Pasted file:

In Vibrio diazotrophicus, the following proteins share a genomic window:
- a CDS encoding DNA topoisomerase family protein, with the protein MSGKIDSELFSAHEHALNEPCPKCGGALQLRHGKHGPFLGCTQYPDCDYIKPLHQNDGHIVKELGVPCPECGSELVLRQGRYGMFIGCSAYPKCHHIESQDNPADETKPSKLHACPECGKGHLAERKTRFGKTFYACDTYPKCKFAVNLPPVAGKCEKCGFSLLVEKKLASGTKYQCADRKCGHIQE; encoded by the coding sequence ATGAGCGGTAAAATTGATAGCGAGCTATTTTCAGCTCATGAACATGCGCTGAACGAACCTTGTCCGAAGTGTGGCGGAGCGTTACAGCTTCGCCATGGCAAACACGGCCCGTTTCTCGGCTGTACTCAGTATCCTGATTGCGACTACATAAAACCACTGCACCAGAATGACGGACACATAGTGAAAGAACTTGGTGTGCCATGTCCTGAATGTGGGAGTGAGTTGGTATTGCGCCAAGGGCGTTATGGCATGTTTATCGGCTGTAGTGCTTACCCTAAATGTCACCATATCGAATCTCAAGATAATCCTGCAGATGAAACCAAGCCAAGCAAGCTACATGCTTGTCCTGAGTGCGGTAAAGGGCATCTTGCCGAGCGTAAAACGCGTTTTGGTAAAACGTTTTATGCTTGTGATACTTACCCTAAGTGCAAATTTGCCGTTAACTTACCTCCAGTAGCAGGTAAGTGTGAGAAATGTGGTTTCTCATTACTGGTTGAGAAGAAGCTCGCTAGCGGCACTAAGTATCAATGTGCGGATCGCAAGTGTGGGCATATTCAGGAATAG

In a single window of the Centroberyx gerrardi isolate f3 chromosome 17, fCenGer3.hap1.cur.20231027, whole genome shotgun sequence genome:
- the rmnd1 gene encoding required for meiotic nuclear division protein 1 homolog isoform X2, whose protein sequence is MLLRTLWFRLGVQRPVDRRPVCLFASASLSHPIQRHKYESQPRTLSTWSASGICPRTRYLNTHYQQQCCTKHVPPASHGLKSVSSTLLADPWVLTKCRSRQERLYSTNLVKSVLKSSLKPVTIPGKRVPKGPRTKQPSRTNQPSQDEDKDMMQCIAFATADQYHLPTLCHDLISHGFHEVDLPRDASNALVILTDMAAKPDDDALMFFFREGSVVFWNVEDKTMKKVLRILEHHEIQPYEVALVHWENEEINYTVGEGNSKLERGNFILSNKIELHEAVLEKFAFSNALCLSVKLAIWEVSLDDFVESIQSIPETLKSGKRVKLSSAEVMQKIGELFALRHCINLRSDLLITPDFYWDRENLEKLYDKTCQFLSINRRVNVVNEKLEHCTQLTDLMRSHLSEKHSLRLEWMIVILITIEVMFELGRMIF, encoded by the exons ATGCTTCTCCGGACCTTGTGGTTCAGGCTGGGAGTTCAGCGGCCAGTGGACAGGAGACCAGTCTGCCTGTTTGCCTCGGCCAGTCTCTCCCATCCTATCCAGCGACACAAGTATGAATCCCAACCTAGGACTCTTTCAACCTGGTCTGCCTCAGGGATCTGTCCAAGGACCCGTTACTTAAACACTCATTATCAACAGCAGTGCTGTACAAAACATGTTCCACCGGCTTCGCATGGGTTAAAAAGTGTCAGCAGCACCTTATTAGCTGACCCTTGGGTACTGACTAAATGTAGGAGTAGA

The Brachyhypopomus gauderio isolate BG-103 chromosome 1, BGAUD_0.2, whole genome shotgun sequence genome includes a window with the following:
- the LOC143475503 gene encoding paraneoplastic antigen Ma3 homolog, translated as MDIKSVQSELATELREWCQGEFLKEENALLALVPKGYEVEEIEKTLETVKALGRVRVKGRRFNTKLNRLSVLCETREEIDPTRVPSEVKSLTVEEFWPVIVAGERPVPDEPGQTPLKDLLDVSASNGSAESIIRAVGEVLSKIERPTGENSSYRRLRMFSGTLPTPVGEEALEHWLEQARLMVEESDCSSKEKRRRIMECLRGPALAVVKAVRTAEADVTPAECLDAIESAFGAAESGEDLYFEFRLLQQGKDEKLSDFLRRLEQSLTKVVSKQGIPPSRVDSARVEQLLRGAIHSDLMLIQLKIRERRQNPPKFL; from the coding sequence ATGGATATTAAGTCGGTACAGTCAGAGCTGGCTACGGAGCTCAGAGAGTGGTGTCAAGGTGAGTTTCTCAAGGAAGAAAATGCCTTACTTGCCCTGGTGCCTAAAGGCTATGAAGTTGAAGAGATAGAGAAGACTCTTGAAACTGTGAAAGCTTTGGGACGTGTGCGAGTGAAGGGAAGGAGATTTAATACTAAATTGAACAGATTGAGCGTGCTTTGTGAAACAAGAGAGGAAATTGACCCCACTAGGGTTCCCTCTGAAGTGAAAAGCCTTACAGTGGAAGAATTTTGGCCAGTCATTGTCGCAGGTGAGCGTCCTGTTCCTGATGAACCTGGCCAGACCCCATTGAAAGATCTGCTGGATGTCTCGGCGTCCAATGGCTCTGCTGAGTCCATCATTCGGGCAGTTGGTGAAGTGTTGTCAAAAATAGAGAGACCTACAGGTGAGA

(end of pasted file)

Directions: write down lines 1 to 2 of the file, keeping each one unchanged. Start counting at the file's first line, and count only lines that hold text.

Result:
In Vibrio diazotrophicus, the following proteins share a genomic window:
- a CDS encoding DNA topoisomerase family protein, with the protein MSGKIDSELFSAHEHALNEPCPKCGGALQLRHGKHGPFLGCTQYPDCDYIKPLHQNDGHIVKELGVPCPECGSELVLRQGRYGMFIGCSAYPKCHHIESQDNPADETKPSKLHACPECGKGHLAERKTRFGKTFYACDTYPKCKFAVNLPPVAGKCEKCGFSLLVEKKLASGTKYQCADRKCGHIQE; encoded by the coding sequence ATGAGCGGTAAAATTGATAGCGAGCTATTTTCAGCTCATGAACATGCGCTGAACGAACCTTGTCCGAAGTGTGGCGGAGCGTTACAGCTTCGCCATGGCAAACACGGCCCGTTTCTCGGCTGTACTCAGTATCCTGATTGCGACTACATAAAACCACTGCACCAGAATGACGGACACATAGTGAAAGAACTTGGTGTGCCATGTCCTGAATGTGGGAGTGAGTTGGTATTGCGCCAAGGGCGTTATGGCATGTTTATCGGCTGTAGTGCTTACCCTAAATGTCACCATATCGAATCTCAAGATAATCCTGCAGATGAAACCAAGCCAAGCAAGCTACATGCTTGTCCTGAGTGCGGTAAAGGGCATCTTGCCGAGCGTAAAACGCGTTTTGGTAAAACGTTTTATGCTTGTGATACTTACCCTAAGTGCAAATTTGCCGTTAACTTACCTCCAGTAGCAGGTAAGTGTGAGAAATGTGGTTTCTCATTACTGGTTGAGAAGAAGCTCGCTAGCGGCACTAAGTATCAATGTGCGGATCGCAAGTGTGGGCATATTCAGGAATAG